By now, we know the story of how poorly Tiger has played on the weekend, a barrier that has assuredly played into his five-year drought in majors.
What remains a mystery is how the fiercest competitor in golf cannot seem to separate himself from the field when it counts most.
So many things have conspired to force Rory’s downfall that maybe we should have expected it.
His new clubs, new girlfriend and newfound fame have all contributed to his sudden and rapid drop in the world rankings, his lack of a victory this year and his obvious frustration on the course.
The 24-year-old Rory doesn’t seem to be having much fun out there. He is letting the pressure of his prominence get to him.
After winning five tournaments, including two majors, in two years, Rory was expected to continue that pace going forward. He was considered Tiger’s main rival.
But that has just not been the case.
In his last three tournaments, he has missed the cut at the British Open, tied for 41st at the U.S. Open and tied for 57th at The Memorial. Unless he pulls it together fast, he will surely drop from his present third in the world rankings. He has already sunk to 55th in FedEx points.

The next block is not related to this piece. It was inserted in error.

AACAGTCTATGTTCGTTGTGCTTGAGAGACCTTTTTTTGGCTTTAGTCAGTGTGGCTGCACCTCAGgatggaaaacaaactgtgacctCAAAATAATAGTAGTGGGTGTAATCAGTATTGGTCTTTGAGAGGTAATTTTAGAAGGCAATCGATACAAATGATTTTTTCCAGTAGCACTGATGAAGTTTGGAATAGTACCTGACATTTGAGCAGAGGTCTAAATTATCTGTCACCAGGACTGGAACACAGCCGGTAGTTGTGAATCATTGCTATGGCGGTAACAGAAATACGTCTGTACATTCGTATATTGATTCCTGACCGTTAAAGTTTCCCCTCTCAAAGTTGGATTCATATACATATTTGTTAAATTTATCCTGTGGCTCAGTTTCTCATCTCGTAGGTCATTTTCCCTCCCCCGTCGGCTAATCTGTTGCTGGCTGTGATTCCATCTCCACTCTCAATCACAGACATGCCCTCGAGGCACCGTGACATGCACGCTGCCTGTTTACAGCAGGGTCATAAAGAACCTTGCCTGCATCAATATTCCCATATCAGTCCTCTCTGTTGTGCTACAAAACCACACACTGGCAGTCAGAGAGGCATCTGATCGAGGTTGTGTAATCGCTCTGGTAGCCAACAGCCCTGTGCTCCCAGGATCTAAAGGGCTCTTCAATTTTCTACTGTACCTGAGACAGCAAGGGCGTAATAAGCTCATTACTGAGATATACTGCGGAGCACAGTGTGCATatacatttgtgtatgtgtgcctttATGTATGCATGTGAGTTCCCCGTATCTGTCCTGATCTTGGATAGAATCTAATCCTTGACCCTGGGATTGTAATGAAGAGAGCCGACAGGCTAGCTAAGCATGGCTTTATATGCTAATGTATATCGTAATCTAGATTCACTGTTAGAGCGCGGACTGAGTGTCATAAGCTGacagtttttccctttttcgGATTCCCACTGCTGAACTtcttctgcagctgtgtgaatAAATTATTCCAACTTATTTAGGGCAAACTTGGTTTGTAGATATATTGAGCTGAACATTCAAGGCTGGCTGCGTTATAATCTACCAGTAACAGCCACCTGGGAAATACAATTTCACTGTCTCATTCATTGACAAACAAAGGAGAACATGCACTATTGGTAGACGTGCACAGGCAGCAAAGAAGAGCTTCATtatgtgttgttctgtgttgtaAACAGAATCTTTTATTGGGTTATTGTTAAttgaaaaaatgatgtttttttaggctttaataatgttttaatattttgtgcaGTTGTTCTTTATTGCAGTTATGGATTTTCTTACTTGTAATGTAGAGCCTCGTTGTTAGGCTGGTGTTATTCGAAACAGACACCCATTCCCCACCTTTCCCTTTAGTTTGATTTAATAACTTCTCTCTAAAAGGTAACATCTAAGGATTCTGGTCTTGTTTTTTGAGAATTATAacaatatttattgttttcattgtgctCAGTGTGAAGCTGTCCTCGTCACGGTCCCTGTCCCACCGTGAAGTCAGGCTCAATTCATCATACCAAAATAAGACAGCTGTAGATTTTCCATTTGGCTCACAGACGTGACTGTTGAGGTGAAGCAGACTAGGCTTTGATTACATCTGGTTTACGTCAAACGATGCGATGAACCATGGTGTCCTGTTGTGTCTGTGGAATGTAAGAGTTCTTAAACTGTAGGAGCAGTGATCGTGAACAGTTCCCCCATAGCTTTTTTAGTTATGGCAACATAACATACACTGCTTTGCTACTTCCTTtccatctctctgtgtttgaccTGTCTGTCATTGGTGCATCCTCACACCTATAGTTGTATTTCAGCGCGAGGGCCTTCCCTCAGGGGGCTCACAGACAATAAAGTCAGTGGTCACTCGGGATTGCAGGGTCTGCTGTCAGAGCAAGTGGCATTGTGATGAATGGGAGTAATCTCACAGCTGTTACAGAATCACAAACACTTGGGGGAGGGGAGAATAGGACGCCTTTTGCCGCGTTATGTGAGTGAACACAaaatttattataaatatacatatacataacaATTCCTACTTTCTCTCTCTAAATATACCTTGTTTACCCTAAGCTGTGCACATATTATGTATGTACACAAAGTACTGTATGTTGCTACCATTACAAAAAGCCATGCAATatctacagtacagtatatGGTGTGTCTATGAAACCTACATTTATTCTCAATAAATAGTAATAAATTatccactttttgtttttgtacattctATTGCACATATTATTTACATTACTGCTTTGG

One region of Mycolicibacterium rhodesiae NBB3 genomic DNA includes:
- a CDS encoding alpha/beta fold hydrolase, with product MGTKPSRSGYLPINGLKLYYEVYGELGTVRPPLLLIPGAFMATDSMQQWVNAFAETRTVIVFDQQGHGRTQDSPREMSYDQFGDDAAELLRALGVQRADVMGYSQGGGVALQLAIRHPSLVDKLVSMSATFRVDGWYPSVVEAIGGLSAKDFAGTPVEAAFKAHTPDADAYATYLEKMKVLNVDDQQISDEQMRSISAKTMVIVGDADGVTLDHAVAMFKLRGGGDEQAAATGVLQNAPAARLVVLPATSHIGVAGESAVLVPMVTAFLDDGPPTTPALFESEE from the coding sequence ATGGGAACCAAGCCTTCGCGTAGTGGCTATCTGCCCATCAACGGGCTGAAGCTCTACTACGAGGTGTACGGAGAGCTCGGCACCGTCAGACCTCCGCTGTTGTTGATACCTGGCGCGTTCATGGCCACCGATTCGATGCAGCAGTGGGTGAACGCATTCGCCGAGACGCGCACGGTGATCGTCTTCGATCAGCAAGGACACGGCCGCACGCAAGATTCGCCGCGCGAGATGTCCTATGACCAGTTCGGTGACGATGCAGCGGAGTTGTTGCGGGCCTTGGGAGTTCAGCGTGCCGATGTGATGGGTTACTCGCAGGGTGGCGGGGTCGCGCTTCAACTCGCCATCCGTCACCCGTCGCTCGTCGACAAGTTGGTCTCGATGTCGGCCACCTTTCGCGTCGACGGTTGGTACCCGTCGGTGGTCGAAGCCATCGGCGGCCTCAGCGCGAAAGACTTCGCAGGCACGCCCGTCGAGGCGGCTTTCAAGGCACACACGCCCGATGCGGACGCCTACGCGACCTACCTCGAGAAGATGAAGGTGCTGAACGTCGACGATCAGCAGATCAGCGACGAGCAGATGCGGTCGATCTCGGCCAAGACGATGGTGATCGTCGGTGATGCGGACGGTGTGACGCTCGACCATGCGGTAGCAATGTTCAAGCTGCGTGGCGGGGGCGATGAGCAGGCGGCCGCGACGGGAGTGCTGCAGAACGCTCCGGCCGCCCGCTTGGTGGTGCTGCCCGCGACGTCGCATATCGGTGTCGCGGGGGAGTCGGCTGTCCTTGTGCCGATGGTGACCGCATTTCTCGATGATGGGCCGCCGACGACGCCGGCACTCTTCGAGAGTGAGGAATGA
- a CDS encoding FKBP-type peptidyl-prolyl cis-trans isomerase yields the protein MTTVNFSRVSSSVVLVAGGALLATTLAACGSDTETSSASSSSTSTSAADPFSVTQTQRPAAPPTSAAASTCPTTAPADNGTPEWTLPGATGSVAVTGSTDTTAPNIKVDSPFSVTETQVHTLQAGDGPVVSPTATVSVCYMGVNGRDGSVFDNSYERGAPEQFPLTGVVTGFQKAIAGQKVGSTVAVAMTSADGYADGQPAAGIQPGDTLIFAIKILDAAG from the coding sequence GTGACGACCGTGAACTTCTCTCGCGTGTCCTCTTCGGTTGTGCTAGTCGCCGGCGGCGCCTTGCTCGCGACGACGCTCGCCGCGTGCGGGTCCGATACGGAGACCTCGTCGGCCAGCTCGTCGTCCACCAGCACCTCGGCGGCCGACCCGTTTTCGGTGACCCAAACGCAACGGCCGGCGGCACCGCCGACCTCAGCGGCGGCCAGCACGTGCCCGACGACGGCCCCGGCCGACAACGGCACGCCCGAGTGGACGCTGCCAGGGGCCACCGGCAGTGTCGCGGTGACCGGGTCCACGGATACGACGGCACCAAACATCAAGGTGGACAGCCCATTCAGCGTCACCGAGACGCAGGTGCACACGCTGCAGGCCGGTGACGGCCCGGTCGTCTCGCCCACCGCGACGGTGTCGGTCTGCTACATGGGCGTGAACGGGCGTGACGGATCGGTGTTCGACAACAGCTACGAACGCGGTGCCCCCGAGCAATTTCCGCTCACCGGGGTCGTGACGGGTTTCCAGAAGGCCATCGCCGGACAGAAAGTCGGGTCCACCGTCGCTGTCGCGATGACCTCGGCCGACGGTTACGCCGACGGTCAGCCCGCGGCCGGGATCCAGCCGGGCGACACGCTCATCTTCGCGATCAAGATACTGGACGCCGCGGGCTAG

Who could have expected such a quick demise?
We have learned to expect the unexpected from Phil, but his marvelous comeback win at the British Open ranks up there as one of golf’s greatest and most surprising accomplishments.
Phil was supposed to win the U.S. Open, not the British, where he had never in his lengthy career won and had only two top-10 finishes in 19 tries.
Phil hates links courses, right?
Well, maybe not when they are playing like a desert course and certainly not when Phil finally learned the driver may not be his best weapon to conquer such a course. Prior to Muirfield, he actually said his hate had turned to love. He had learned to hit fairways by dispensing of his wayward driver and subsequently played to his short game, which is the best in the world.
Not only was he the first pro to win the Scottish Open followed by the British Open, but he did so in a manner that fully established him in golf lore, as if that were ever in question.
Like the thoroughbred he is, Lefty passed the field on the final day by racing around the course with a Sunday-best 66. His stellar back nine, which included four birdies in the last six holes, was one for the ages.
The win and Phil’s resurgence as one of the best players in the game right now is a very welcome surprise.